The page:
First of all, let’s give some context about having bought an expired domain. At Pictarine, we aim to test a lot of things and to build MVPs to confirm or disconfirm our hypothesis. To test a new photo product and possibly new markets (in addition to the US), we spent a few hundreds of dollars on Facebook Ads to test both the product and the conversion funnel. Guess what? It worked! We sold a few products. Enough learning to start thriving for more. Below’s how an expired domain came into our discussions.
This post is the first part of a blog post series dedicated to building an MVP and demonstrating its scalability.
Why should I buy an expired domain?
Well, I guess there are plenty of reasons to do so. For us, it was pretty simple. We didn’t want to bother looking for a brand name, especially if the MVP demonstrates that it can’t be scalable. So I went on seo.domains and look for domain names containing our product name: Poster. I found only one domain name: Poster Collective; the perfect match actually! $350 later, we’ve got our brand name.
Things to check before buying an expired domain
- I first looked at the website on Wayback machine to see what it looked like and to see how it had evolved over the years. Before it expired; it was a “clean” art-themed site. I noted my initial findings thus:
- Lots of images,
- Not much content though.
- So, again, we didn’t want to capitalize on anything built in the past but just make sure that this domain wouldn’t be a problem of any sort. A site: command on Google search only showed three URLs; advertising the domain for sale.
- I then checked the backlinks on Ahrefs and they were all related to the topic, some of them still exist, despited leading to 404 pages. I also checked the anchors used years before and they were mostly (90% of them) targeting the brand. Anything spammy here, in conclusion.
- The website wasn’t ranking well for any specific keyword at the time, despite interesting search volume.
Setting up our new (expired) domain
We were granted access to the (not anymore) expired domain within 24 hours. It took us 7 days to get our website live on this domain. To first test our new photo product, it was previously live on a domain dedicated to run our tests. Mostly here, the rough idea is to spend money through social and / or search ads and see if it can work. If so, then we use a more “official” domain name.
Search Console: crawl stats analysis
Disclaimer: we didn’t bother looking at the server logs as the website is still quite small. Still, we only looked at them to get the full list of Googlebot hits on 404 pages (from the old website) and then manage our redirects.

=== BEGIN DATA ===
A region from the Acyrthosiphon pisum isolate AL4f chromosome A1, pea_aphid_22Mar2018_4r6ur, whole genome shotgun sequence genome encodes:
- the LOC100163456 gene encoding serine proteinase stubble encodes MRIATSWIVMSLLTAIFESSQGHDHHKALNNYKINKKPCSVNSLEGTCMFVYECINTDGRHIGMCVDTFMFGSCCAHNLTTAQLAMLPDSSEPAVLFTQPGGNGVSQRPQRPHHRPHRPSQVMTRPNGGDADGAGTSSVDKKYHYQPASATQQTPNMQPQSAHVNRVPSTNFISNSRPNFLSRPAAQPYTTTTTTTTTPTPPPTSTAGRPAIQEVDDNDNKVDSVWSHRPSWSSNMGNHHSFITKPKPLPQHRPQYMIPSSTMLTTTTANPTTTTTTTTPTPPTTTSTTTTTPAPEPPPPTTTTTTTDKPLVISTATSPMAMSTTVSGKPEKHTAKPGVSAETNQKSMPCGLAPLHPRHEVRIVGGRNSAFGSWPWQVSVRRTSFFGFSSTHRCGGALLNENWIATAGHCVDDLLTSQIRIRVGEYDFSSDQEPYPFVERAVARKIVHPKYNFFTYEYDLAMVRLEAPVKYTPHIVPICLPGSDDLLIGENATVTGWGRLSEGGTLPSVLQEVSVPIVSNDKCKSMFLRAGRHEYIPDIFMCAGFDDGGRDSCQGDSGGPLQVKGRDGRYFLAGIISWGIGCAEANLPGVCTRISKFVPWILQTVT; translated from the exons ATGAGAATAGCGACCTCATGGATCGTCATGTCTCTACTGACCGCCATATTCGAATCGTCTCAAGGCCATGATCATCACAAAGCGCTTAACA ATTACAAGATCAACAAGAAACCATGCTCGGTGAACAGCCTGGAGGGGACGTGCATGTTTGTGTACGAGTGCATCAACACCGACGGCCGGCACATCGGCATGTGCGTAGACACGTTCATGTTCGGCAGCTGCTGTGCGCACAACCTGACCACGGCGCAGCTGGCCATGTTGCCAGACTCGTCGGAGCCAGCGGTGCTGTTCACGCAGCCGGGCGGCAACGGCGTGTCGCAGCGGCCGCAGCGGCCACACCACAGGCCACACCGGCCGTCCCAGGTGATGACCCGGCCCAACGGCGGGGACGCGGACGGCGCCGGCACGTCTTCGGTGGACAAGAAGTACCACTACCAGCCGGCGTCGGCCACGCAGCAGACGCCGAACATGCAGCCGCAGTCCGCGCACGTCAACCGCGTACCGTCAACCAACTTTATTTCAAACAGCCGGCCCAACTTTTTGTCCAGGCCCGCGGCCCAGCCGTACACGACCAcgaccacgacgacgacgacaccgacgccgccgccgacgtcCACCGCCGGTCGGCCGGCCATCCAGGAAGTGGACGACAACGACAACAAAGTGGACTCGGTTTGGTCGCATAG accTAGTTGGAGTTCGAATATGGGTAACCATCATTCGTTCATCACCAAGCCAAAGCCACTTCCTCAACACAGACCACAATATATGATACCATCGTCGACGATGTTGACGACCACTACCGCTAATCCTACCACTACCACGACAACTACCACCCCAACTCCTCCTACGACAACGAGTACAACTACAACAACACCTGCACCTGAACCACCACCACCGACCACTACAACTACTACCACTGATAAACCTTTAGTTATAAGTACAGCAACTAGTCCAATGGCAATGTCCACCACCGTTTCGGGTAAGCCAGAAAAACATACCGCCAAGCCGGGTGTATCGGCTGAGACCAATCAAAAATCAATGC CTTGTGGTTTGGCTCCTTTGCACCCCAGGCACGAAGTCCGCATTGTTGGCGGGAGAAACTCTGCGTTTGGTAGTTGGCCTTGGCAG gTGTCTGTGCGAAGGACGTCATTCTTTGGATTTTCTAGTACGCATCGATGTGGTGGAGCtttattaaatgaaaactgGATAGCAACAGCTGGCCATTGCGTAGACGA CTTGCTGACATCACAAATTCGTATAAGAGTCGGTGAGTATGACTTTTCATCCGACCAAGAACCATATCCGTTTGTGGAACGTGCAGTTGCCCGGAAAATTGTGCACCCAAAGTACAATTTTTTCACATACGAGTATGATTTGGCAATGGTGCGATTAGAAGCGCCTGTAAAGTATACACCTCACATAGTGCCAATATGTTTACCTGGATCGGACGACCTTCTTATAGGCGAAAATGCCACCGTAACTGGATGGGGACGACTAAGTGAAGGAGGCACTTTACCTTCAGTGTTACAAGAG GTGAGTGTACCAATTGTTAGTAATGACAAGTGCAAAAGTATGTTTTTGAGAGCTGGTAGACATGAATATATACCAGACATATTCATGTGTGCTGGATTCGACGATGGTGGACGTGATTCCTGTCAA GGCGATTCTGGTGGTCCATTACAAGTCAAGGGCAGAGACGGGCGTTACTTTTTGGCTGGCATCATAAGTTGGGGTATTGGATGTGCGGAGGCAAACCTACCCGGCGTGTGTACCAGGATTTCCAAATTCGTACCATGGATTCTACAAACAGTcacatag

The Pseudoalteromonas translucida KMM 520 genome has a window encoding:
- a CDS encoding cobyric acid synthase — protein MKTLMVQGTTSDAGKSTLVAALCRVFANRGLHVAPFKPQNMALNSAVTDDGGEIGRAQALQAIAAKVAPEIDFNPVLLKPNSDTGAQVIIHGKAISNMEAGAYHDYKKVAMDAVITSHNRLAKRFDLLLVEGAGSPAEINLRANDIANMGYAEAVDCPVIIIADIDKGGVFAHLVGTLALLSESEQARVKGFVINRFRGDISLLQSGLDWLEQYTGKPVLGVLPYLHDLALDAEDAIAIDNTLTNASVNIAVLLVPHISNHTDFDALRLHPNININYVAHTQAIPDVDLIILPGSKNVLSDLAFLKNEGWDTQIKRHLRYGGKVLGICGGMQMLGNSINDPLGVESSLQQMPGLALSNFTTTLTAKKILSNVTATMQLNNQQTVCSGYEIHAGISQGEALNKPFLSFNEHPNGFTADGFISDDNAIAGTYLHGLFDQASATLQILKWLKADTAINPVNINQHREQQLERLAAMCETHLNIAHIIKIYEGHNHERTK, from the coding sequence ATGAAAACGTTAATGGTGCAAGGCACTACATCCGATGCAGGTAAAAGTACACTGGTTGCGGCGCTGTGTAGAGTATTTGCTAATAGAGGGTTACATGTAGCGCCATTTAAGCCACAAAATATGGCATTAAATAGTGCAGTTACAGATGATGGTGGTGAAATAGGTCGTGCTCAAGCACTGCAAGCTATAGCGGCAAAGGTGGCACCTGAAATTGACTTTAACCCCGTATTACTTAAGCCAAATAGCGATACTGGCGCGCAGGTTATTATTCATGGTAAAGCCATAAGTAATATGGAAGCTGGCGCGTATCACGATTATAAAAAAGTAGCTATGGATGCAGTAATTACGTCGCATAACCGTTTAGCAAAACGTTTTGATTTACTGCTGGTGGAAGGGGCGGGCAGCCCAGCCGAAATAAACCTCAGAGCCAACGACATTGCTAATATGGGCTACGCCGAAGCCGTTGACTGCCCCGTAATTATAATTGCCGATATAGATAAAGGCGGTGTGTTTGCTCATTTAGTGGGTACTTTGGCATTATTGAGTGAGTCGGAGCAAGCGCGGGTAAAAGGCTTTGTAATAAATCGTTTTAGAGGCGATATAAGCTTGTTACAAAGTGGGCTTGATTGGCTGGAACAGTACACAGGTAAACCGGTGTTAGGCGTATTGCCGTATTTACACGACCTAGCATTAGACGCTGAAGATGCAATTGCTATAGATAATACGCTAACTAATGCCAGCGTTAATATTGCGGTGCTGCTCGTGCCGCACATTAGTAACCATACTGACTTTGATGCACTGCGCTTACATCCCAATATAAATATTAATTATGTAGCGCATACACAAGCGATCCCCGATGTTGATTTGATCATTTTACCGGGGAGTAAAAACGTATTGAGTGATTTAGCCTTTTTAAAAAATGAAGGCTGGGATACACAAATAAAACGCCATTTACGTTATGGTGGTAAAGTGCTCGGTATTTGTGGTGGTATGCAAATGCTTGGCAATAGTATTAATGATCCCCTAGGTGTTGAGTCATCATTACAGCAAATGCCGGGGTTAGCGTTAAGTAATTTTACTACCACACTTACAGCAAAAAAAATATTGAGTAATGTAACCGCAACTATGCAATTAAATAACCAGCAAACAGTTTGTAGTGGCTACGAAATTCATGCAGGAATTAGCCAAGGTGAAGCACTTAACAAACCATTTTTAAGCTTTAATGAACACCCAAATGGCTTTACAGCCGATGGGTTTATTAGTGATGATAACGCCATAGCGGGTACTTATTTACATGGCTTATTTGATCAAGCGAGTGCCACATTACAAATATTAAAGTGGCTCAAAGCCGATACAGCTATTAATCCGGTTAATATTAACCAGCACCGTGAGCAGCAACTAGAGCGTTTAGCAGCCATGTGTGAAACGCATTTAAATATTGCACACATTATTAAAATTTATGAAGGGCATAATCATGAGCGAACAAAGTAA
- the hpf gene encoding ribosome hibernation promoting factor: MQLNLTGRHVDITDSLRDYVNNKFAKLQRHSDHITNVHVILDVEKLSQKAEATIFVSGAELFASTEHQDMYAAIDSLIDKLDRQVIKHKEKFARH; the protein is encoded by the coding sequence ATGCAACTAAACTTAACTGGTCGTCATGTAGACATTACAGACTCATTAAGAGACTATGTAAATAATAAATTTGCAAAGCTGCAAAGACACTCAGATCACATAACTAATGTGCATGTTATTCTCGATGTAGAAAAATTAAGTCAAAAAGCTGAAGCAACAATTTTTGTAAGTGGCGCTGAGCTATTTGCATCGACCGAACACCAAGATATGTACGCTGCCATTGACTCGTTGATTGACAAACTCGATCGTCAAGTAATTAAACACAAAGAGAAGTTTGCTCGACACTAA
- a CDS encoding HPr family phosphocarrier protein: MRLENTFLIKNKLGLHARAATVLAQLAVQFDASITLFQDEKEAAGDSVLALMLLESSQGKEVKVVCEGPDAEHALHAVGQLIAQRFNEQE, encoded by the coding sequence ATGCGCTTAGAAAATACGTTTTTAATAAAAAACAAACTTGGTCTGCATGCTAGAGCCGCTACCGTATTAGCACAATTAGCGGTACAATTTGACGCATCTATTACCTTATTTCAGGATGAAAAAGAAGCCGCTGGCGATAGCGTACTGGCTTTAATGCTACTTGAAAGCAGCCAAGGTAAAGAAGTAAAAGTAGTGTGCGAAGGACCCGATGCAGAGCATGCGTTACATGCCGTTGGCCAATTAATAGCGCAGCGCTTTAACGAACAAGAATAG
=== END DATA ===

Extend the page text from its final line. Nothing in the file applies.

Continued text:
The crawl report is obviously not the report we wanted to focus on but it was kinda fun to look at it; just to get some understandings about how Google was dealing with the old and new index of pages.
- We noticed daily hits before the site went online, which shows that Google strive to crawl expired domains (I’d be curious to know the total cost it represents!). I should add that hits were being made on lots of old pages.
- During the first twenty four hours after the website went live, we saw a spike in the total number of crawl requests: the submission of the sitemap (directly in the Search Console) as well as the manual submission of a few URLs was enough to generate crawl demand.
- The following days, we noticed a more important exploration than the days preceding going live, without that being too important either.
It helped us getting the full list of hosts being used years before in order to update our redirect list.
Crawl requests breakdown
- If we break down the hits by status code, we can see that most of the time, Google explores 200 status codes.
- What is more annoying are the 302s because they indicate a temporary redirect whereas, when we look at the details, we see that these URLs come from the old site and we already know that the redirect will be permanent because we do not want to reuse these old URLs: again, another clue to properly update our redirect list.
- More surprising are the hits that deplore the robots.txt being not available. Checking it by ourselves, we’ve got a few “Service unavailable” from time to time. Still something we didn’t investigate further.
- The other status codes are too small in percentage; so I didn’t look any further than that.
I looked by file type and saw that Google crawls mostly our JSON files. At first, I thought it was the content located inside the JSON; it was the /api/ path instead.
This is definitely the hint I prefer among all the information in the crawl stats report! If we look at the type of content, we see that 72% of Google (re)crawls old content. If I go by my experience where I have seen many websites having their old pages crawled in majority. The share of discovery is 29% and took place mostly after the site was sent live. I was still a bit surprised, considering that the domain name was abandoned for almost six years.
Finally, if we look at the breakdown by Googlebot type, we can see that Page resource load is the majority at 50%, Google crawls mainly resources, especially those it needs to render pages. Once we will disallow the /api/ path on the robots.txt, we should significantly reduce its share.
Another area of optimisation for getting hits on value-added pages will be to return a 304 (not modified since) response code on resource pages, in order to reduce hits on resources that are not constantly updated. I find it kind of funny to spot AdsBot on the list, considering we only ran Facebook Ads at that moment.
Here are the very first findings and learnings after having bought an expired domain. In the next article, I will talk about working with Google Cloud Platform and using Next JS associated with a Google spreadsheet to run the code and simulate a CMS.
Feel free to share your feedback and questions if you have some!